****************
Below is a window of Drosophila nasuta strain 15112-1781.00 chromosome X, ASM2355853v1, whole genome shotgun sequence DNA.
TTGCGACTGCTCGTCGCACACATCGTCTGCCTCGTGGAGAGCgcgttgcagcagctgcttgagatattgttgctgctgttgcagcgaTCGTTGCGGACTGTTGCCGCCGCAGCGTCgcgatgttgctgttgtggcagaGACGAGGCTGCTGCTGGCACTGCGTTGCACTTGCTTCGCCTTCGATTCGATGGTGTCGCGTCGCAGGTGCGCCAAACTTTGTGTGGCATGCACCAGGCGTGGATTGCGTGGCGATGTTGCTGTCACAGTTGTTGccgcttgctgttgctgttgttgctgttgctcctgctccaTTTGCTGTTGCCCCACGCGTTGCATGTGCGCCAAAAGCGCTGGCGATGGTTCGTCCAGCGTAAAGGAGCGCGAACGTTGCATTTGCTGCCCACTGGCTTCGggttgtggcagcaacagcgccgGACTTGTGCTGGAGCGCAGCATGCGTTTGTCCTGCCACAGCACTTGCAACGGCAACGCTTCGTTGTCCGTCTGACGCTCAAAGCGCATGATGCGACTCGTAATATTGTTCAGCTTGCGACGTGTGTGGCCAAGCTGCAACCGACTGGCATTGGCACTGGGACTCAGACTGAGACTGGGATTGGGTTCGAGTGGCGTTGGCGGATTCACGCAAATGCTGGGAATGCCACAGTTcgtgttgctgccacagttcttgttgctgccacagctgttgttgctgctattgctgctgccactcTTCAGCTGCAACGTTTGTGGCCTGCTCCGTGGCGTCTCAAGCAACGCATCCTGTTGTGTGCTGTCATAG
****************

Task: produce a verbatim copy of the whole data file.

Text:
Below is a window of Drosophila nasuta strain 15112-1781.00 chromosome X, ASM2355853v1, whole genome shotgun sequence DNA.
TTGCGACTGCTCGTCGCACACATCGTCTGCCTCGTGGAGAGCgcgttgcagcagctgcttgagatattgttgctgctgttgcagcgaTCGTTGCGGACTGTTGCCGCCGCAGCGTCgcgatgttgctgttgtggcagaGACGAGGCTGCTGCTGGCACTGCGTTGCACTTGCTTCGCCTTCGATTCGATGGTGTCGCGTCGCAGGTGCGCCAAACTTTGTGTGGCATGCACCAGGCGTGGATTGCGTGGCGATGTTGCTGTCACAGTTGTTGccgcttgctgttgctgttgttgctgttgctcctgctccaTTTGCTGTTGCCCCACGCGTTGCATGTGCGCCAAAAGCGCTGGCGATGGTTCGTCCAGCGTAAAGGAGCGCGAACGTTGCATTTGCTGCCCACTGGCTTCGggttgtggcagcaacagcgccgGACTTGTGCTGGAGCGCAGCATGCGTTTGTCCTGCCACAGCACTTGCAACGGCAACGCTTCGTTGTCCGTCTGACGCTCAAAGCGCATGATGCGACTCGTAATATTGTTCAGCTTGCGACGTGTGTGGCCAAGCTGCAACCGACTGGCATTGGCACTGGGACTCAGACTGAGACTGGGATTGGGTTCGAGTGGCGTTGGCGGATTCACGCAAATGCTGGGAATGCCACAGTTcgtgttgctgccacagttcttgttgctgccacagctgttgttgctgctattgctgctgccactcTTCAGCTGCAACGTTTGTGGCCTGCTCCGTGGCGTCTCAAGCAACGCATCCTGTTGTGTGCTGTCATAG